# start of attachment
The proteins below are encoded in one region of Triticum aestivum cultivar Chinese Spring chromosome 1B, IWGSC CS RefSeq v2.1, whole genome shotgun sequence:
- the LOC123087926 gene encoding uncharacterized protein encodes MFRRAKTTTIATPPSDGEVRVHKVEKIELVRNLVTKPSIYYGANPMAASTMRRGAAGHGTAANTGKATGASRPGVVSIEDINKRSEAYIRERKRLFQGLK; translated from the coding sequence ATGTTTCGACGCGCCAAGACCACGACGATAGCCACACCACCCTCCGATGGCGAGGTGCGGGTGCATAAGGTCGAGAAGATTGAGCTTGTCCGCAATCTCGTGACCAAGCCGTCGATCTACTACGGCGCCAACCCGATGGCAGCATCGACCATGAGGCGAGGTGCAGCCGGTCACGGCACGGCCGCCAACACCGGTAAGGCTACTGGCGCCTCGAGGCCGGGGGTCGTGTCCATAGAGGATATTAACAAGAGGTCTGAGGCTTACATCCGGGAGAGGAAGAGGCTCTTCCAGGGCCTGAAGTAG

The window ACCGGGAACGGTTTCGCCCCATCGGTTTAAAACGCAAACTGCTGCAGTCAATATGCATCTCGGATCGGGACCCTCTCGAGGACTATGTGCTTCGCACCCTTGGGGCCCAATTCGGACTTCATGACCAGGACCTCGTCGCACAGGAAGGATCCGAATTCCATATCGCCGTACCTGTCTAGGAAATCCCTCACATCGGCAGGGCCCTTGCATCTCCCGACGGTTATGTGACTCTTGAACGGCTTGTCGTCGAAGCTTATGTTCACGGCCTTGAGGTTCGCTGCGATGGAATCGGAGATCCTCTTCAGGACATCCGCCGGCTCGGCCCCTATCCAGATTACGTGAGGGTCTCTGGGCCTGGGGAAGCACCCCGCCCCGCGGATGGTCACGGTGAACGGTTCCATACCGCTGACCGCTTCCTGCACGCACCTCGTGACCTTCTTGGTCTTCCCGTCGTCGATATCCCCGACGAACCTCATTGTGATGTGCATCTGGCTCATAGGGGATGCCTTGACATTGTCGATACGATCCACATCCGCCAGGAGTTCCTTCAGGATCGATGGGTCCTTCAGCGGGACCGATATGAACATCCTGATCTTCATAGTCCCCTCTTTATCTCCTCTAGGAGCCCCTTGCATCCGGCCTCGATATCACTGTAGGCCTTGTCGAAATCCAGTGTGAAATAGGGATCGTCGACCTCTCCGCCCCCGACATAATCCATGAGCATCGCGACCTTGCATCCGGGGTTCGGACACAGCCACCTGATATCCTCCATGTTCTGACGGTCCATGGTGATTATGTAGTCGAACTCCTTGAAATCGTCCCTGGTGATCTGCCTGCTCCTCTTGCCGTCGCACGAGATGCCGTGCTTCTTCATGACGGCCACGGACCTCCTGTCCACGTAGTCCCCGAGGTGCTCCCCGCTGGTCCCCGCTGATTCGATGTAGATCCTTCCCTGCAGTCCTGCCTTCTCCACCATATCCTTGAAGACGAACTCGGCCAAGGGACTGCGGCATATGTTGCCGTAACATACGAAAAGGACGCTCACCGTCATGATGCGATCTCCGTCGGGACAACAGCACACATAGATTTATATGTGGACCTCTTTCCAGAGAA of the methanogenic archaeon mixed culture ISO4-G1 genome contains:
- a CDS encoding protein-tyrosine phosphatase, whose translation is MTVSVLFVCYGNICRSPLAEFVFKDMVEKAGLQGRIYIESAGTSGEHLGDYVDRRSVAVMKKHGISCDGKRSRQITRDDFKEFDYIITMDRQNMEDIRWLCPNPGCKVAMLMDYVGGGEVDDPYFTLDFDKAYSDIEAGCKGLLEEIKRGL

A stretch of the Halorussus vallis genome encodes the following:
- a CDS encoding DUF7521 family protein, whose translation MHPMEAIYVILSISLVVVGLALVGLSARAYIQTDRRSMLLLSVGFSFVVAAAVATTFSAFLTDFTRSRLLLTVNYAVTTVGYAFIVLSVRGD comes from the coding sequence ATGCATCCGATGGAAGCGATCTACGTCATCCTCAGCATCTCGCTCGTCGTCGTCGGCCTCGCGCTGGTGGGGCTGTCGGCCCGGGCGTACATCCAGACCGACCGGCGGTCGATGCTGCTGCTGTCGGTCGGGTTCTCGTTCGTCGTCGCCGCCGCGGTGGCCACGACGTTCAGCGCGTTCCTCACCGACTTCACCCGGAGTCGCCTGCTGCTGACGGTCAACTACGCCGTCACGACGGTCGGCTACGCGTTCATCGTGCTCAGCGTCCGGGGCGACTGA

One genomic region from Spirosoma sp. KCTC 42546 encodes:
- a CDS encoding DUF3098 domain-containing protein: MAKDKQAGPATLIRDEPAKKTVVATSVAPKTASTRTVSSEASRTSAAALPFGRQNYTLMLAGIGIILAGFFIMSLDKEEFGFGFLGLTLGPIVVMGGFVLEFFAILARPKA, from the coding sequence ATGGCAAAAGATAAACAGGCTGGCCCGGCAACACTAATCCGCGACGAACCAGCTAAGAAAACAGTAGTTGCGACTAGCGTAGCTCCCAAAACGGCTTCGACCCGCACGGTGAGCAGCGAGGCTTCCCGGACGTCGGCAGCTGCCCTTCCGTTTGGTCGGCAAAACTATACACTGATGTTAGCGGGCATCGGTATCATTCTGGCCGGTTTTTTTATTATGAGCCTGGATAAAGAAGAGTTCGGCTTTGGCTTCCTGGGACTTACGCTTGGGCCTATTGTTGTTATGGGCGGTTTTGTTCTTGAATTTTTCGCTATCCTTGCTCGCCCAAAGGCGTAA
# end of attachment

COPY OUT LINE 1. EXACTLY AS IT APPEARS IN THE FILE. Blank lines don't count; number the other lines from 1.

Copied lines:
The proteins below are encoded in one region of Triticum aestivum cultivar Chinese Spring chromosome 1B, IWGSC CS RefSeq v2.1, whole genome shotgun sequence: